Brendan Davis:          Yeah, same room again! We’ve both been on a world tour. I’ve been all over so this is our first interview sitting with a guest again. And you travel quite a bit yourself as I understand it. So, could you briefly for the sake of the audience give us your introduction for yourself, your self-introduction?

Dr. Richter:                 You’re right. I would travel I would say most of the time. I’m almost never at home. And one of my hobbies actually, talking about culture is to travel to all 200 countries on Earth. Now I’m at number 163.

Brendan Davis:          Wow!

Dr. Richter:                 Yeah, but now the difficult countries are missing. Yeah, but those things besides what we do. I founded Horasis 15 years ago, and I used to be a Director of the World Economic Forum of Davos. And we host large-scale summits for CEOs. We host five summits per year including one on China, and that’s what brought me here actually, this place. I attend here the Belt and Road Summit with President Xi Jinping tomorrow. 

Brendan Davis:          Fantastic. So, I think in terms of background how did you come to your work? How did this become something that interested you and what was kind of the short version of your journey?

Dr. Richter:                 Right. I always wanted to connect people and to make the world a better place to live on. And what we do is to shape the future and to inspire the future – that’s our vision. And so, we bring people from different backgrounds, from different countries, from different industries together basically from business, government and civil society. And the China meeting’s actually how we started 15 years ago. The meeting is always held outside China which is quite interesting. The Chinese CEOs travel to a given country to meet their global counterparts, and of course they learn about investment, venture capital, private equity; but also about culture, how to deal with a given country, how to in a way accept also global best practices; and also to engage with the leadership of this country.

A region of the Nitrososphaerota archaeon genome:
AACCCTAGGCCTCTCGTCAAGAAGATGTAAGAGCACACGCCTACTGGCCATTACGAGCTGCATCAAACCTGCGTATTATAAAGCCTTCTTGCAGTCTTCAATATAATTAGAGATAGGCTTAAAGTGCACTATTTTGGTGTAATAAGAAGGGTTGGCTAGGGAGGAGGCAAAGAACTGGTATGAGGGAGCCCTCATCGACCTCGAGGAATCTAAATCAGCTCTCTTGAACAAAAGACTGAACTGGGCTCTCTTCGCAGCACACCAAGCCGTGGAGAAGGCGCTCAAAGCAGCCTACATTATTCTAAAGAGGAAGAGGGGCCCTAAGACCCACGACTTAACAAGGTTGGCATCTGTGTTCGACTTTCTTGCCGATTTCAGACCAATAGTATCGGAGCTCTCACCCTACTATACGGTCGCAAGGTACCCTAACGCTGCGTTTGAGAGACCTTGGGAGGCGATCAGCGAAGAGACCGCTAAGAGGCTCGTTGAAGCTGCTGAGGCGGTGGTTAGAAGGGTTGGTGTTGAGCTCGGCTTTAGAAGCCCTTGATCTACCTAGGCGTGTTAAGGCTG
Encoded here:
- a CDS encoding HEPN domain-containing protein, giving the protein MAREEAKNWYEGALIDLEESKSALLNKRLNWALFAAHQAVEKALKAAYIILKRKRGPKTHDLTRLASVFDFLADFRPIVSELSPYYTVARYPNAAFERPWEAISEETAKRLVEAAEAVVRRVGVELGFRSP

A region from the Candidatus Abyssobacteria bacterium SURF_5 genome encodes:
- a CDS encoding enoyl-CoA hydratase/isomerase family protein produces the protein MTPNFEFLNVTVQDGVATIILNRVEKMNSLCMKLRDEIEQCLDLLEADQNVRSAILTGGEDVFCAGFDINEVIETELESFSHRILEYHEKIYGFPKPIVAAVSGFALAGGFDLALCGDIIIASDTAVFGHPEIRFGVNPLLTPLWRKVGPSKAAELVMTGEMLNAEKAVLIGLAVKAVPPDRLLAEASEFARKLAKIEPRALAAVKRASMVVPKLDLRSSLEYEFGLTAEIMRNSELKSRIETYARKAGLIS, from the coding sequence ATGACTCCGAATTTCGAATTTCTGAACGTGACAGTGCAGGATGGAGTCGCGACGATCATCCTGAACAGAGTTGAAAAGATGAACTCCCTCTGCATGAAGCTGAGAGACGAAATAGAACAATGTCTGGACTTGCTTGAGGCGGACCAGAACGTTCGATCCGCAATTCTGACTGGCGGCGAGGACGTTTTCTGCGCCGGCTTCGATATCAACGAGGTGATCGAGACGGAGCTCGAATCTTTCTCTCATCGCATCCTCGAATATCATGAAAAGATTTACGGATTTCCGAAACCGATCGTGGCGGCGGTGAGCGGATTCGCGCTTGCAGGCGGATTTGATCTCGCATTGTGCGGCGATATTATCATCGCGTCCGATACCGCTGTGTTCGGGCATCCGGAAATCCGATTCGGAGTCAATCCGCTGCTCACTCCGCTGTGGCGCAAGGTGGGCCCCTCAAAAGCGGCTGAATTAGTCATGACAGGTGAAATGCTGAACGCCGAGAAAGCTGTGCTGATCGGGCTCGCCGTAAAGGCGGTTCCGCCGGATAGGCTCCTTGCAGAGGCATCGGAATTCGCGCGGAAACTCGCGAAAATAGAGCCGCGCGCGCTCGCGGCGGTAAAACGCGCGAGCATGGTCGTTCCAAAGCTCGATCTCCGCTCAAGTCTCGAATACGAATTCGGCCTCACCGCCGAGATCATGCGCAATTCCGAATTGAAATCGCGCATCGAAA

Yingying Li:                 So, how did this idea come to you that you host this kind of China meeting outside of China?

Dr. Richter:                 Right, it’s kind of contrarian. People always say we should do a China meeting in China but there are so many meetings here. And I’ll tell you, it’s sometimes easier to get a Chinese high-level CEO to a different country. This year’s meeting will be held in Las Vegas and I hope and see and feel that many Chinese CEOs will attend this meeting. So, if you go to a meeting here in Beijing they will just appear for an hour to speak and disappear; but somewhere else they’ll stay the whole time and they’re approachable, they interact and they try to make new friends.